When the Spaniards made the decision to send over 3000 men to the Amazon rainforest, they planned and realized the expedition solely because of their obsession with cinnamon, blindly following tales of natives who claimed the existence of a land where this species filled the air with its sweet scent. One of the great mirages of Conquistador history, the legendary reputation of the Land of Cinnamon fell to the ground upon finding species such as the endemic ishpingo, whose scent did not measure up to the real thing.

Amazon apothecary: Teas and cure-alls

  1. HORSE LEAF (Swartzia sp.)

A ‘master plant’ (sacred plant) that cleanses the spirit, accompanied by a strict diet that benefits whoever ingests it with the tree’s full-blown powers.

Caballo kaspi.

  1. GUAYUSA (Ilex guayusa)

A highly caffeinated and sacred energizing plant; most drink it as a tea.


  1. SOUR CANE (Demerocostus sp.)

Of the ginger family, is taken as a tea to treat kidney disease and fever.

  1. El MATIMUYU o MATITI (Clavija sp.)

Is inhaled through the nose to treat nasal congestion. The Waorani place its extremely fragrant flower (namotaki) on arms and hair during ceremonial events.

  1. DRAGO’S BLOOD (Croton lechlerii)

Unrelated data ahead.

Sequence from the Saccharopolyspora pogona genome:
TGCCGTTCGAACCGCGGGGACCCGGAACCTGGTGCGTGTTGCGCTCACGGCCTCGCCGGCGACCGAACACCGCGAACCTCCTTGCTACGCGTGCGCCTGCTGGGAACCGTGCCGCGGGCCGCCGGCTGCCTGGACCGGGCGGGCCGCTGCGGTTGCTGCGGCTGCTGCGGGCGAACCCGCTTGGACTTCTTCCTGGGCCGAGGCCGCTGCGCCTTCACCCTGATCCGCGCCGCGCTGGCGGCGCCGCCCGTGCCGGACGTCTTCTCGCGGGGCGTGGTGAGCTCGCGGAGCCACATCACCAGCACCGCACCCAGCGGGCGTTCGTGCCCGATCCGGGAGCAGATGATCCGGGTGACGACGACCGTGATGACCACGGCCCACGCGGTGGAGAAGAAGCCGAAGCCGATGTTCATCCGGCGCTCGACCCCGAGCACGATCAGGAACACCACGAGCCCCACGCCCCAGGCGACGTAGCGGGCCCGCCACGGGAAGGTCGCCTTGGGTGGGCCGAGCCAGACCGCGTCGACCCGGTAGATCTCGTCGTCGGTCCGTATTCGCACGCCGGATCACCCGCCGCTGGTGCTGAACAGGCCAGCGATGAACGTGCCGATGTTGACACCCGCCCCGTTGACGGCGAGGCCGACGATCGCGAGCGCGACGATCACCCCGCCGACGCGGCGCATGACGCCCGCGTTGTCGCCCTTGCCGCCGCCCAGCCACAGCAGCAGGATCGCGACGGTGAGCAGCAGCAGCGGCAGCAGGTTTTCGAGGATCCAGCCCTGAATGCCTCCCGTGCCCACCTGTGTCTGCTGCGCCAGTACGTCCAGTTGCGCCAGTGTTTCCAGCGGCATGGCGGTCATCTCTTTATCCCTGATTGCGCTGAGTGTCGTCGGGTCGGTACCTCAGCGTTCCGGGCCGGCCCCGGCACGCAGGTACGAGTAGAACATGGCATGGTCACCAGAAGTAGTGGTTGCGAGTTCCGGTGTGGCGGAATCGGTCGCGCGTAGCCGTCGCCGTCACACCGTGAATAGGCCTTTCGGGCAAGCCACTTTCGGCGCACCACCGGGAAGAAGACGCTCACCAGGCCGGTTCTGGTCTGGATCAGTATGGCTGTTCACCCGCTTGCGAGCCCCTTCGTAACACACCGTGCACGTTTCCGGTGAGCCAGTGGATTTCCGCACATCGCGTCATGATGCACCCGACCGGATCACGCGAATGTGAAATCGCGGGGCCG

A powerful antiviral, antibacterial subatance, good for the skin, gum infections, and even eliminates dandruff.

  1. EL SUPAY CHAKRA (Duroia hirsuta)

Is used for tattooing (burning the skin) by Secoyas; it is a poisonous tree around which nothing grows, also called ‘Devil’s Garden’ and considered a transdimensional portal for shamans. It relieves fever and diarrhea.

  1. TZICTA, in kichwa; PENGUNKOWE in wao:

The most powerful hallucinogenic antibacterial and antiviral alkaloid; cures severe drug addictions; after mothers give birth, the family ingests it and vomits comunally; also said to improve hunting skills.


  1. PITÓN, in kichwa, WENGAKA in wao (Grias neuberthii)

Is a type of Brazil nut, an important source of food and an emetic, used to clean the lungs; baskets are made with its fiber; cures acne in adolescents.

  1. CHUCHUHUASI (Mytenus leavus)

A known anti-inflammatory and blood purifier, good for anemia.

  1. PAIANCHI or YAWATI KASPI (turtle leave, in english)

Is good for diarrhea and in combination with other plants, cures hepatitis.

  1. COMEJÉN (termita in english)

When cut heals itself quickly, so it is used to treat stubborn wounds. When burned, it is used as a mosquito repellent.

  1. CAT’S CLAW (Uncaria tomentosa)

A known antiviral, good for digestion and also arthritis.